“I remember him. A small fellow with a false French accent.”
“It was not false! Monsieur Bourgogne was from Paris,” Sylvia said with a sniff.
“His accent was atrocious.”
“Are you an expert on the French now? My my, haven’t we come a long way from the gutters of London.” She must have realized she’d spoken out of turn because she bit her lip.
Beside me, Jack seemed unfazed at the mention of his street urchin roots. He knew that it didn’t bother me, and I was beginning to think it no longer bothered him like it used to. I liked that he’d accepted it as being a part of the man he’d become and not something that could be flicked off like an insect on the skin.
Sylvia signaled for him to join her. “I need a male partner.”
“Perhaps Samuel can oblige,” Jack said. “I’m busy.”
“You are not. You’re sitting there criticizing my dancing and poor Monsieur Bourgogne.”
“Actually, I’m leaving.”
“Oh?” I said. “Where are you going?”
“Into the village to see Mrs. Mott.”
Mrs. Mott was the widow of the builder who’d recently died at the hands of a demon just outside the house. Although simply saying he died didn’t convey the ghastliness of the situation. It would be more correct to say he was eaten. He and his colleagues had been working on the renovations to the house and uncovered a lost medieval dungeon from which the demon had emerged. Someone must have summoned it from the Otherworld, and since Mott had been closest to the dungeon and shown little fear or surprise, we assumed it had been him. He couldn’t have done it without help, though. Not only did he bear us no grudge, but it was unlikely that he’d discovered how to summon a demon and gotten a hold of a cursed amulet himself. He must have had an associate, one with sound knowledge of demons.
Hopefully Mrs. Mott could tell us who. We’d decided to wait until the initial shock of his death had worn off before paying her a visit. We were in no hurry now that Jack had killed the demon. The amulet that had been used to summon it was also broken and useless, so it was unlikely Mott’s accomplice would unleash another demon on us so soon.
The only urgency now was finding a cure for my condition. August Langley was working day and night. We’d hardly seen Sylvia’s uncle or his assistant, Bollard, for days. Nor had we seen any sign of Reuben Tate, although I didn’t think he’d given up trying to kidnap me. He was dying too, and dying people were desperate. I would know. I’d stood countless times outside Langley’s door, trying to listen through the wood for any signs that the microbiologist was getting closer to discovering a cure. It took all my waning energy to not interrupt him every half hour.
“I’m coming with you,” I said, standing.
Jack shook his head. “Stay here and rest.”
“I need to get out of the house or I’ll go mad.”
“You need to rest.”
Having a champion might be wonderful at times, but it could also be stifling. I adored Jack, and I knew he cared deeply for me, but my nerves were stretched to the limit. I supposed it was inevitable that I’d find confinement difficult after being released from the attic of Windamere Manor. I was like a jack-in-the-box toy. Once the lid opened and the jack released, stuffing him back inside the box wasn’t the easiest of tasks.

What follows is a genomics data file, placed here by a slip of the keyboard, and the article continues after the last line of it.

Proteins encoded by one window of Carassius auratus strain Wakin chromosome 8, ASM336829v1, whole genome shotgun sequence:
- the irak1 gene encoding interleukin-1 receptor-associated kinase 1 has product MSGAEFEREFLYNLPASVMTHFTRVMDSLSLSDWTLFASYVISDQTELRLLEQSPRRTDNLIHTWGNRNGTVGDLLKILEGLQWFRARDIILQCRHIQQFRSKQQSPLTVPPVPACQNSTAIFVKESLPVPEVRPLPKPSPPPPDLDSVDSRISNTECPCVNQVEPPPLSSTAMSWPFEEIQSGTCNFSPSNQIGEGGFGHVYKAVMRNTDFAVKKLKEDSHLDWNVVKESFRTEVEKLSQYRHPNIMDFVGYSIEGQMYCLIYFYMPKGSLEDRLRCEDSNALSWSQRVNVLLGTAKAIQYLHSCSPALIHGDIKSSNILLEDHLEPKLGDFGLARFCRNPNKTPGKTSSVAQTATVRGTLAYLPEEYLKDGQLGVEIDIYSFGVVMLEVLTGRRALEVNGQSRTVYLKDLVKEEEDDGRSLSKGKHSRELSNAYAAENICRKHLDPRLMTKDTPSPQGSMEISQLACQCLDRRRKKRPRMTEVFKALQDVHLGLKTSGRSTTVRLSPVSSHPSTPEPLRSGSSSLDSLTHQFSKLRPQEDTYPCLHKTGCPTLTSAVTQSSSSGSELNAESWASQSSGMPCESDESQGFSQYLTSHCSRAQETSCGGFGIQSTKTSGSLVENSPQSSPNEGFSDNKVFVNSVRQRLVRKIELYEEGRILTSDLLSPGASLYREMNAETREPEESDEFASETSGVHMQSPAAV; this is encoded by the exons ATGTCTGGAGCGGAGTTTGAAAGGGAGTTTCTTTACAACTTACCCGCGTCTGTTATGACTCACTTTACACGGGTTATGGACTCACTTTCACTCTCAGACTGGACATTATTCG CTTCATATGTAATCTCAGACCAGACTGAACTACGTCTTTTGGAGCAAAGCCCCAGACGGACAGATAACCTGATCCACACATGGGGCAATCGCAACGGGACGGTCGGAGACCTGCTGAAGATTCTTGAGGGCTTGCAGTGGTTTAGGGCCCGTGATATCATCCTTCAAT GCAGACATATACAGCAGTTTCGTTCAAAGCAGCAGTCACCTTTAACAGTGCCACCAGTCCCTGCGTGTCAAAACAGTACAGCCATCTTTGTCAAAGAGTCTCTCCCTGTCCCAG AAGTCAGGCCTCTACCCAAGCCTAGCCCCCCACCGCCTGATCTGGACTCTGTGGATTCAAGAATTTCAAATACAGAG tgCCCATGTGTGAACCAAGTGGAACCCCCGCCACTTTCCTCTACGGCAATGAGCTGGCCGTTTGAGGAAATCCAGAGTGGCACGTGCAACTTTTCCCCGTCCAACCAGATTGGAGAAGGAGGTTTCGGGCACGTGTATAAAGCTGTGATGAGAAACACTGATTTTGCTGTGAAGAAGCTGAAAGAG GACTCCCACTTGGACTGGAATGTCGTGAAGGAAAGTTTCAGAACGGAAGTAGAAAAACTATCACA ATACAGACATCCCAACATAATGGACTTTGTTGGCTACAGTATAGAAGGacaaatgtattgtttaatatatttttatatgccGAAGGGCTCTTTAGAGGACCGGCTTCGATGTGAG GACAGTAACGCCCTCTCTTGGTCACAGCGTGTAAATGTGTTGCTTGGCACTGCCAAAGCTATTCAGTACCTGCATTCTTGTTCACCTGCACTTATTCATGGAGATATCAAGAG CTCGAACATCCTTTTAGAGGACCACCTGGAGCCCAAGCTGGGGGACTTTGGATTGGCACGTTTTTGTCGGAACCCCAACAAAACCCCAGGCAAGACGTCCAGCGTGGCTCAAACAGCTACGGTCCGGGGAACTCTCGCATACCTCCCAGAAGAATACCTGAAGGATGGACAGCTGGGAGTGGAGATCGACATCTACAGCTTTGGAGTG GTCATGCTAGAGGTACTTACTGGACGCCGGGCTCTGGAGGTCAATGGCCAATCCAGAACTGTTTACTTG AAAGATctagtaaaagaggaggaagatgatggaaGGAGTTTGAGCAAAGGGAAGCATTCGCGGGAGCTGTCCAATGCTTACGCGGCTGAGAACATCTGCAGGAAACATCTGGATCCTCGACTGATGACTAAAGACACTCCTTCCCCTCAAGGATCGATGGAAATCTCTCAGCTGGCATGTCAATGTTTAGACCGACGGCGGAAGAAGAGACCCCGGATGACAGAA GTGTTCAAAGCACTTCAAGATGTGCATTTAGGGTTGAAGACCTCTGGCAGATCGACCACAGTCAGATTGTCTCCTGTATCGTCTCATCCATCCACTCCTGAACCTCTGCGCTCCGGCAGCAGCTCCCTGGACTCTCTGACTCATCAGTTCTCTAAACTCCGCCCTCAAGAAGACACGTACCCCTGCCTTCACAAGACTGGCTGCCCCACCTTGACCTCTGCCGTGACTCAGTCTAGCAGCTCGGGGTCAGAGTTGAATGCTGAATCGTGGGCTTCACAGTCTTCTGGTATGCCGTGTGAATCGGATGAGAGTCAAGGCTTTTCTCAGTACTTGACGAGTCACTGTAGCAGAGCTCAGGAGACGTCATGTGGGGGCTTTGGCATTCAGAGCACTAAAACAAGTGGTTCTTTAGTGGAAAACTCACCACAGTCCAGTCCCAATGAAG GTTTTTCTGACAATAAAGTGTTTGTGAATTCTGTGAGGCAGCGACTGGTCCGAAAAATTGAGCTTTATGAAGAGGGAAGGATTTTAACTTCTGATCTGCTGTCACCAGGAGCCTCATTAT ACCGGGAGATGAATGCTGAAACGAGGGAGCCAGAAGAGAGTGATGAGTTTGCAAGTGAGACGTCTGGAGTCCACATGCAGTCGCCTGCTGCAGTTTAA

“Jack,” I said, trying for a gentle yet insistent voice similar to what I’d heard Samuel use when hypnotizing someone. “I need a distraction from…” I sighed and waved a hand at my body to get my point across.
He closed his eyes, and for a moment I worried that I’d taken it too far and only served to remind him of his troubles. I went to touch his arm, but withdrew my hand when it grew hot.
“Very well.” He opened his eyes. They were filled with shadows that were there much too often of late. “You may come. Sylvia, I suppose you wish to come too as chaperone.”
She gave an inelegant snort. “Don’t be absurd. I’ve seen you two kissing in the lake. You’re beyond worrying about appearances. Besides, it’s cold outside.”
I blushed to the tips of my ears. I should have guessed that she’d seen us. Jack and I had discovered we could touch each other in the freezing waters of the lake, although there was a limit to how…intimate we could get. Kissing was as far as we’d taken our relationship. I was well aware that propriety forbade even that, and I was surprised that Sylvia hadn’t admonished us in her self-appointed role as my chaperone.
Then again, there were so few visitors to Frakingham that no one would see, and perhaps she thought a dying girl didn’t have to follow the same rules as everybody else. It was certainly how I felt about the situation.
Jack winked at me. “We’ll be all the poorer for your lack of company, Syl.”
“Don’t tease me, or I’ll come just to spite you,” she said. “Now wouldn’t that put a dent in your plans to whisper sweet sentiments in Hannah’s ear?”
He ignored her and turned to me. “Ready, Hannah?”
I rose just as Tommy the footman walked in carrying a vase of flowers with one hand. He set them down on the marble-topped table near the door and was about to walk out again when I spoke.
“Good morning, Tommy. How’s your head?”